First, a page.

A new full-stadium Wi-Fi network installed by AmpThink is coming to the Alamodome, scheduled to be finished just ahead of this year’s Alamo Bowl and well in place for next spring’s men’s NCAA basketball tournament’s Final Four, Alamodome executives said.

Scheduled to be announced publicly by the San Antonio, Texas, venue today, the new network is part of a $50-million-plus renovation project that includes updated video boards, sound systems and TV screens throughout the stadium. Nicholas Langella, general manager of the Alamodome, said the new Wi-Fi network was financed in part by donations from Alamodome customers, including the Valero Alamo Bowl, scheduled this year for Dec. 28. The network will use Wi-Fi gear from Cisco, according to Langella.

According to Langella, approximately $6 million out of the roughly $10 million needed for the Wi-Fi upgrade came from the Alamo Bowl. Langella also said that the venue now has an updated DAS as well, built by Verizon, which will also have AT&T and T-Mobile on board. “We’re very happy about that [the DAS],” said Langella in a phone interview.

Going under seat for Wi-Fi

Though Wi-Fi deployment firm AmpThink has lately preferred railing Wi-Fi enclosures for proximate network builds, such as at Notre Dame, Langella said the Alamodome deployment will use more under-seat AP placements than railings, given the designed mobility of the Alamodome seating areas. “We have so much mobility with the stands, it’s hard to do lots of railing [placements],” Langella said.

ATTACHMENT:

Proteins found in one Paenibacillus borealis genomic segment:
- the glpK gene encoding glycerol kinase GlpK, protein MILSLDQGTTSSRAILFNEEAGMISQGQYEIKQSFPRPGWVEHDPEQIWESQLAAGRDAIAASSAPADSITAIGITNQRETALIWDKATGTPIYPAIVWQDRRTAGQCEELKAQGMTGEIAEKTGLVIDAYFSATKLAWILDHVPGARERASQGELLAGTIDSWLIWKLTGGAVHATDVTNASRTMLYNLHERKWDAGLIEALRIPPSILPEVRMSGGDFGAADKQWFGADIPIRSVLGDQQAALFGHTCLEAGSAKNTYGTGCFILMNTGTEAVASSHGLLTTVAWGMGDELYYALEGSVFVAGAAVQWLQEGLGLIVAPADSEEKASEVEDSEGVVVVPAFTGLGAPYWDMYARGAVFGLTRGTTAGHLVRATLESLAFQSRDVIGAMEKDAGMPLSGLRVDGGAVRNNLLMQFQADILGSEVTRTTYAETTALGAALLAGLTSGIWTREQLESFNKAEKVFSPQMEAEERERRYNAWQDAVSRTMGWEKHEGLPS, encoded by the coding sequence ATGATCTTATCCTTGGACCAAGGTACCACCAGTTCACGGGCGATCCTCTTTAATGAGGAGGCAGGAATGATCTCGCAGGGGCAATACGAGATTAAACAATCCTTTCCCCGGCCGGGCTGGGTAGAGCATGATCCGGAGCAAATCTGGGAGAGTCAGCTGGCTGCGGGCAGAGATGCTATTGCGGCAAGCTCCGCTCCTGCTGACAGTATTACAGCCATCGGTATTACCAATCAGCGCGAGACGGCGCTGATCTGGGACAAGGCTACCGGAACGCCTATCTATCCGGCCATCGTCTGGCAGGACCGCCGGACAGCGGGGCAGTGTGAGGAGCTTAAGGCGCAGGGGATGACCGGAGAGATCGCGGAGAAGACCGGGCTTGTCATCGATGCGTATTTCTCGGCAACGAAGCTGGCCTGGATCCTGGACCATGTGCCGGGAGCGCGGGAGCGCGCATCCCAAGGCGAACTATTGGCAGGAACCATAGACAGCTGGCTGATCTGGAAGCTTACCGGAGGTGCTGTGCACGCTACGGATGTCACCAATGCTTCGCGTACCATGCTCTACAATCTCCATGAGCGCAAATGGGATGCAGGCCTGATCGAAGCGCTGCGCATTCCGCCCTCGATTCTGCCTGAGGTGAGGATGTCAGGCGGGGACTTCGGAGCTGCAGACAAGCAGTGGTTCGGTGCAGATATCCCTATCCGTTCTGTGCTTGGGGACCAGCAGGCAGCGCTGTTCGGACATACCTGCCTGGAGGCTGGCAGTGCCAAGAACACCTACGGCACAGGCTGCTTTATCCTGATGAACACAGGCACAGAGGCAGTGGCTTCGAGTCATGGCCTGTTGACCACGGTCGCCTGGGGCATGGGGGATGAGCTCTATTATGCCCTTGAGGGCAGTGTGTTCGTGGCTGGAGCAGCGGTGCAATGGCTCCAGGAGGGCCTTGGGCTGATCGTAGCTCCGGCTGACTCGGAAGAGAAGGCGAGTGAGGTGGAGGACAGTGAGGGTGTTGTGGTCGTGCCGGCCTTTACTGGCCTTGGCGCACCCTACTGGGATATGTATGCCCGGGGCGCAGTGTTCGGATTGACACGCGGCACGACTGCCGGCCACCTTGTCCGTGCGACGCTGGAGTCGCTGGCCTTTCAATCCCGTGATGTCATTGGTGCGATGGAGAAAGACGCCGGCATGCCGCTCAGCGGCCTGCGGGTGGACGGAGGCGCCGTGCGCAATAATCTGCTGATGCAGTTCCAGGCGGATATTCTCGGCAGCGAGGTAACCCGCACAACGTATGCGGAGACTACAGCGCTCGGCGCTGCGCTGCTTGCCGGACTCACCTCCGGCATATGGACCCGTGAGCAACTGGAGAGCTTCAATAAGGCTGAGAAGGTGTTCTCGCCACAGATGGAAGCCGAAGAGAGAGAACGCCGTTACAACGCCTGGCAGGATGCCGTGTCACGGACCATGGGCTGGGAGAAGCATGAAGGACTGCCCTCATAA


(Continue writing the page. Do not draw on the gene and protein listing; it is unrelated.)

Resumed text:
According to Langella when the Wi-Fi deployment is finished — the network is scheduled to be fully completed by Dec. 1 — there will be approximately 750 APs installed, allowing the Alamodome to increase coverage from being able to serve 3,500 fans to being able to cover 65,000 fans, meaning every seat in the house. The improvements, he said, were part of a plan to attract the Final Four, which succeeded.

“We always thought we would improve the Wi-Fi,” Langella said. With the Final Four looming, he said, “we took the bull by the horns and got it done.”